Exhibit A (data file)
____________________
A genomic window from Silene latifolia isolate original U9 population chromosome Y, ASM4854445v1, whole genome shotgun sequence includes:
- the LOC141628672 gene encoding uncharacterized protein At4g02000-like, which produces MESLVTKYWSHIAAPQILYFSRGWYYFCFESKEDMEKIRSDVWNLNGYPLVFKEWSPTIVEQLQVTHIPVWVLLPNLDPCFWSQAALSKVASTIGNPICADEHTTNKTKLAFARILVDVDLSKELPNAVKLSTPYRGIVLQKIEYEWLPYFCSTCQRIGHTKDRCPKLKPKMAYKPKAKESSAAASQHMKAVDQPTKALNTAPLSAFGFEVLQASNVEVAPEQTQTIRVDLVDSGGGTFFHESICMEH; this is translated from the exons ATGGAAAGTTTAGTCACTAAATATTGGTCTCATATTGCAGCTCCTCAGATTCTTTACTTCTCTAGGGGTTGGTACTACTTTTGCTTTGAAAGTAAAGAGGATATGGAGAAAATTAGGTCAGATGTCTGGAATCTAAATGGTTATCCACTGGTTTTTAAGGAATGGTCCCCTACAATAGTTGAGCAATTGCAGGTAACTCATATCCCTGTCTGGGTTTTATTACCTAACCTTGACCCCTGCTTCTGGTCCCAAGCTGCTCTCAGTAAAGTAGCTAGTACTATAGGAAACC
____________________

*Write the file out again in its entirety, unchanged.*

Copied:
A genomic window from Silene latifolia isolate original U9 population chromosome Y, ASM4854445v1, whole genome shotgun sequence includes:
- the LOC141628672 gene encoding uncharacterized protein At4g02000-like, which produces MESLVTKYWSHIAAPQILYFSRGWYYFCFESKEDMEKIRSDVWNLNGYPLVFKEWSPTIVEQLQVTHIPVWVLLPNLDPCFWSQAALSKVASTIGNPICADEHTTNKTKLAFARILVDVDLSKELPNAVKLSTPYRGIVLQKIEYEWLPYFCSTCQRIGHTKDRCPKLKPKMAYKPKAKESSAAASQHMKAVDQPTKALNTAPLSAFGFEVLQASNVEVAPEQTQTIRVDLVDSGGGTFFHESICMEH; this is translated from the exons ATGGAAAGTTTAGTCACTAAATATTGGTCTCATATTGCAGCTCCTCAGATTCTTTACTTCTCTAGGGGTTGGTACTACTTTTGCTTTGAAAGTAAAGAGGATATGGAGAAAATTAGGTCAGATGTCTGGAATCTAAATGGTTATCCACTGGTTTTTAAGGAATGGTCCCCTACAATAGTTGAGCAATTGCAGGTAACTCATATCCCTGTCTGGGTTTTATTACCTAACCTTGACCCCTGCTTCTGGTCCCAAGCTGCTCTCAGTAAAGTAGCTAGTACTATAGGAAACC